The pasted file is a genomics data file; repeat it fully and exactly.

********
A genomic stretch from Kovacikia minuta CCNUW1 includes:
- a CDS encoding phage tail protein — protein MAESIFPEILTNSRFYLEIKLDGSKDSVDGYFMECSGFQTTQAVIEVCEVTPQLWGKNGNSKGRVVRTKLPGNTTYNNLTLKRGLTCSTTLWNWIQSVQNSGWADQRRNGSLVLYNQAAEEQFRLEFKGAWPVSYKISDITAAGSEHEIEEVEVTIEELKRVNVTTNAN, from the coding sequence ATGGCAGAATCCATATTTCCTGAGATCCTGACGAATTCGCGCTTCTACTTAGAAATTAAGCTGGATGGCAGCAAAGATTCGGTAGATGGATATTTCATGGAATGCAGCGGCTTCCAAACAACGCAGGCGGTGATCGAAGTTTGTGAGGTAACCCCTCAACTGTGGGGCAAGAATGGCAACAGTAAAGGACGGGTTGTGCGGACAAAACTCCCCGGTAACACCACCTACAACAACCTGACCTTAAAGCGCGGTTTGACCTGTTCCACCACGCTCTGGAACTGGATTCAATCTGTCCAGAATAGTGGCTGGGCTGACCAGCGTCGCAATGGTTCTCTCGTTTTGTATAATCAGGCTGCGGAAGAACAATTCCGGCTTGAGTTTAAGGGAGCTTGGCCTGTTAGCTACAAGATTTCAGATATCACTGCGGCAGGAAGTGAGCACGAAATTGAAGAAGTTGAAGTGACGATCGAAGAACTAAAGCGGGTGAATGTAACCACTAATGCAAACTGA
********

A genomic stretch from Kovacikia minuta CCNUW1 includes:
- a CDS encoding phage tail protein — protein MAESIFPEILTNSRFYLEIKLDGSKDSVDGYFMECSGFQTTQAVIEVCEVTPQLWGKNGNSKGRVVRTKLPGNTTYNNLTLKRGLTCSTTLWNWIQSVQNSGWADQRRNGSLVLYNQAAEEQFRLEFKGAWPVSYKISDITAAGSEHEIEEVEVTIEELKRVNVTTNAN, from the coding sequence ATGGCAGAATCCATATTTCCTGAGATCCTGACGAATTCGCGCTTCTACTTAGAAATTAAGCTGGATGGCAGCAAAGATTCGGTAGATGGATATTTCATGGAATGCAGCGGCTTCCAAACAACGCAGGCGGTGATCGAAGTTTGTGAGGTAACCCCTCAACTGTGGGGCAAGAATGGCAACAGTAAAGGACGGGTTGTGCGGACAAAACTCCCCGGTAACACCACCTACAACAACCTGACCTTAAAGCGCGGTTTGACCTGTTCCACCACGCTCTGGAACTGGATTCAATCTGTCCAGAATAGTGGCTGGGCTGACCAGCGTCGCAATGGTTCTCTCGTTTTGTATAATCAGGCTGCGGAAGAACAATTCCGGCTTGAGTTTAAGGGAGCTTGGCCTGTTAGCTACAAGATTTCAGATATCACTGCGGCAGGAAGTGAGCACGAAATTGAAGAAGTTGAAGTGACGATCGAAGAACTAAAGCGGGTGAATGTAACCACTAATGCAAACTGA